NRC staff to review nuclear reactor waste storage rules

Reuters News
Posted: Sep 06, 2012 3:42 PM
NRC staff to review nuclear reactor waste storage rules

(Reuters) - The U.S. Nuclear Regulatory Commission (NRC) directed its staff on Thursday to start an environmental review into the temporary storage of spent nuclear fuel, following a court ruling that led the agency to stop issuing new reactor licenses.

The NRC did not say when it would start issuing new reactor licenses again.

The NRC has more than a dozen reactor operating license renewal applications and a dozen new reactor license applications pending.

The NRC said it told its staff to develop an environmental impact statement and a revised waste confidence decision and to rule on the temporary storage of spent nuclear fuel.

The environmental statement and rule, which are in response to a June 8 ruling of the U.S. Court of Appeals for the District of Columbia Circuit, are to be completed within 24 months, the NRC said.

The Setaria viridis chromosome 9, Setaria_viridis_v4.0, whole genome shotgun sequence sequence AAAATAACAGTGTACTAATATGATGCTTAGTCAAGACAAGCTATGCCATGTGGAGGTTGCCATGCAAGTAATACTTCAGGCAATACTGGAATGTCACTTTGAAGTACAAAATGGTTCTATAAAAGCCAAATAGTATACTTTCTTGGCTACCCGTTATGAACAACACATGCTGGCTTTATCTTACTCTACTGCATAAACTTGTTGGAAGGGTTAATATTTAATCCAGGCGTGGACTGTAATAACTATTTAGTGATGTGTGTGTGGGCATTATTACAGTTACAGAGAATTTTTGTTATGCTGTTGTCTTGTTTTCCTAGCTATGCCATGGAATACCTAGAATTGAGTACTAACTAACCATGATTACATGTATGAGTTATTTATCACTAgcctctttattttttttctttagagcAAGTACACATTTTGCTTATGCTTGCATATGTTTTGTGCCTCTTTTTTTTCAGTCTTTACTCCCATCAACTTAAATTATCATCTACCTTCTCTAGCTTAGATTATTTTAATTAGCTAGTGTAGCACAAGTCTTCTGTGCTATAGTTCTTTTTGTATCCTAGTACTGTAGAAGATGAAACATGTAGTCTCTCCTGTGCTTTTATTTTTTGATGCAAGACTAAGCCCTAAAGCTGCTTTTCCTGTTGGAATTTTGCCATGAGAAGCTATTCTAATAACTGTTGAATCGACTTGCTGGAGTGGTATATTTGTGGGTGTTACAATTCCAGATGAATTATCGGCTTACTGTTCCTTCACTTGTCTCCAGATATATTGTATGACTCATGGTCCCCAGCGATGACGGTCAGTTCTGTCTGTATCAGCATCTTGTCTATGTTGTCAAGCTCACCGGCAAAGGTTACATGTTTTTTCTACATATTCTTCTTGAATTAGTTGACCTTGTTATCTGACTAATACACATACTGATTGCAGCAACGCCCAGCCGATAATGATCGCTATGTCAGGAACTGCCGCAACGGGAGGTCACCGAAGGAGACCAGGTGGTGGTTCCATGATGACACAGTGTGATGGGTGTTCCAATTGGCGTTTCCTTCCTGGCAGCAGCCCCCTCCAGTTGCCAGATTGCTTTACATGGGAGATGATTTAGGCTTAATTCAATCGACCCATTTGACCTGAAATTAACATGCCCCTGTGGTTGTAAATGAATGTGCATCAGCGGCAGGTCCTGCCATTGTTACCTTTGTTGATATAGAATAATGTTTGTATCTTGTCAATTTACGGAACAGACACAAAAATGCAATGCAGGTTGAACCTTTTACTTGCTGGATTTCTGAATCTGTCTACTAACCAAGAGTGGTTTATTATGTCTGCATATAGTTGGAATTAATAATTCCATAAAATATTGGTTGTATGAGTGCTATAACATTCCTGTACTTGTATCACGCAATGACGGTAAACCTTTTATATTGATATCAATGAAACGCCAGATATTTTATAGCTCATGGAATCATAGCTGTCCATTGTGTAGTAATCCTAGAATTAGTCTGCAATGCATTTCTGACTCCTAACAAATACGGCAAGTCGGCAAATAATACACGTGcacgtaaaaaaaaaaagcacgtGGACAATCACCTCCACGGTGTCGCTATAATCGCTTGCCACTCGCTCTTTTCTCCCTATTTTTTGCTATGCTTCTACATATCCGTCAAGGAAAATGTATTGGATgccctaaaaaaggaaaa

The Appeals Court ruled that the NRC should have considered the potential environmental effects in the event a permanent repository for disposing of spent fuel - like the long-delayed Yucca Mountain proposal - is never built, among other things.

"Resolving this issue successfully is a Commission priority," NRC Chairman Allison Macfarlane said in a statement.

"Waste confidence plays a core role in many major licensing actions, such as new reactors and license renewals," she said.

The NRC said "waste confidence" means that spent nuclear fuel can be safely stored for decades beyond the licensed operating life of a reactor, without significant environmental effects. It enables the NRC to license reactors or renew their licenses without examining the effects of extended waste storage for each individual site pending ultimate disposal.

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On August 7, the Commission issued an order that the NRC will not issue licenses dependent on the waste confidence rule - such as new reactors and renewal of existing reactor operating licenses - until the Court's demand is appropriately addressed.

(Reporting by Scott DiSavino; Editing by Bernadette Baum)